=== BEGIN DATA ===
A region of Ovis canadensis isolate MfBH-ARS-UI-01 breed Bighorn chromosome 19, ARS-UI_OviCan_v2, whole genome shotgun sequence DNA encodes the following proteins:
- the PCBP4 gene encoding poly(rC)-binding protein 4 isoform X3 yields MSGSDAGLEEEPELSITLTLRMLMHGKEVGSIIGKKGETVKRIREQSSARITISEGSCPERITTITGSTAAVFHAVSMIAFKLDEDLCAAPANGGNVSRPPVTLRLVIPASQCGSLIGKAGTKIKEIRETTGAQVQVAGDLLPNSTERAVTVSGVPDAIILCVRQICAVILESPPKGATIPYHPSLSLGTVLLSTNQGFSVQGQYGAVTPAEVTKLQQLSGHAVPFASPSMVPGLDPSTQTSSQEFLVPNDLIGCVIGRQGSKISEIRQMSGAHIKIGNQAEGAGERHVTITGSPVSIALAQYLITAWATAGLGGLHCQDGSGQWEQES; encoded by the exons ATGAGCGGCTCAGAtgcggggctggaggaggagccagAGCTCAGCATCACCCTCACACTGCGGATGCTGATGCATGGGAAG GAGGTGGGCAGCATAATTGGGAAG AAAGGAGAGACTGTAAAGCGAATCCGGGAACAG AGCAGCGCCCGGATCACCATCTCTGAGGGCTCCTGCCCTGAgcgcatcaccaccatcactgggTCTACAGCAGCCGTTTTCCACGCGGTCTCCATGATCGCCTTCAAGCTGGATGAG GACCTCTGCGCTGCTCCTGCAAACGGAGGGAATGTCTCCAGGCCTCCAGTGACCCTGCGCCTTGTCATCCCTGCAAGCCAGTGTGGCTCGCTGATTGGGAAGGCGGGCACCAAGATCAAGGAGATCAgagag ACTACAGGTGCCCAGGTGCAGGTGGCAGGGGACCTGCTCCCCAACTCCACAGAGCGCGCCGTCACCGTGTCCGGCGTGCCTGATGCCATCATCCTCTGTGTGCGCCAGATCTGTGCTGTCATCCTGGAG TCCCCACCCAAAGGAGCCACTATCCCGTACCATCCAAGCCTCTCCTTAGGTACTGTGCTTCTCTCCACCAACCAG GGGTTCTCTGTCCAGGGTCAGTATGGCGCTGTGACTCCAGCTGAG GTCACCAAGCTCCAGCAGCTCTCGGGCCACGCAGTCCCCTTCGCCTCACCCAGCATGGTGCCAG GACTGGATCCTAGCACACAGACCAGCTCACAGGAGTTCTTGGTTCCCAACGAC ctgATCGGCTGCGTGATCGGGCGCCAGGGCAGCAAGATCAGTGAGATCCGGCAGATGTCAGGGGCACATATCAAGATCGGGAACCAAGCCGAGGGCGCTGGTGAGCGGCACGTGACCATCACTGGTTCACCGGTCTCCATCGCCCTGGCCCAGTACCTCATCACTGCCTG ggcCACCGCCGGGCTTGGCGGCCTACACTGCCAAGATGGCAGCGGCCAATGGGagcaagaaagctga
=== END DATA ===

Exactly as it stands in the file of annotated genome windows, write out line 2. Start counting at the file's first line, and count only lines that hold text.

- the PCBP4 gene encoding poly(rC)-binding protein 4 isoform X3 yields MSGSDAGLEEEPELSITLTLRMLMHGKEVGSIIGKKGETVKRIREQSSARITISEGSCPERITTITGSTAAVFHAVSMIAFKLDEDLCAAPANGGNVSRPPVTLRLVIPASQCGSLIGKAGTKIKEIRETTGAQVQVAGDLLPNSTERAVTVSGVPDAIILCVRQICAVILESPPKGATIPYHPSLSLGTVLLSTNQGFSVQGQYGAVTPAEVTKLQQLSGHAVPFASPSMVPGLDPSTQTSSQEFLVPNDLIGCVIGRQGSKISEIRQMSGAHIKIGNQAEGAGERHVTITGSPVSIALAQYLITAWATAGLGGLHCQDGSGQWEQES; encoded by the exons ATGAGCGGCTCAGAtgcggggctggaggaggagccagAGCTCAGCATCACCCTCACACTGCGGATGCTGATGCATGGGAAG GAGGTGGGCAGCATAATTGGGAAG AAAGGAGAGACTGTAAAGCGAATCCGGGAACAG AGCAGCGCCCGGATCACCATCTCTGAGGGCTCCTGCCCTGAgcgcatcaccaccatcactgggTCTACAGCAGCCGTTTTCCACGCGGTCTCCATGATCGCCTTCAAGCTGGATGAG GACCTCTGCGCTGCTCCTGCAAACGGAGGGAATGTCTCCAGGCCTCCAGTGACCCTGCGCCTTGTCATCCCTGCAAGCCAGTGTGGCTCGCTGATTGGGAAGGCGGGCACCAAGATCAAGGAGATCAgagag ACTACAGGTGCCCAGGTGCAGGTGGCAGGGGACCTGCTCCCCAACTCCACAGAGCGCGCCGTCACCGTGTCCGGCGTGCCTGATGCCATCATCCTCTGTGTGCGCCAGATCTGTGCTGTCATCCTGGAG TCCCCACCCAAAGGAGCCACTATCCCGTACCATCCAAGCCTCTCCTTAGGTACTGTGCTTCTCTCCACCAACCAG GGGTTCTCTGTCCAGGGTCAGTATGGCGCTGTGACTCCAGCTGAG GTCACCAAGCTCCAGCAGCTCTCGGGCCACGCAGTCCCCTTCGCCTCACCCAGCATGGTGCCAG GACTGGATCCTAGCACACAGACCAGCTCACAGGAGTTCTTGGTTCCCAACGAC ctgATCGGCTGCGTGATCGGGCGCCAGGGCAGCAAGATCAGTGAGATCCGGCAGATGTCAGGGGCACATATCAAGATCGGGAACCAAGCCGAGGGCGCTGGTGAGCGGCACGTGACCATCACTGGTTCACCGGTCTCCATCGCCCTGGCCCAGTACCTCATCACTGCCTG ggcCACCGCCGGGCTTGGCGGCCTACACTGCCAAGATGGCAGCGGCCAATGGGagcaagaaagctga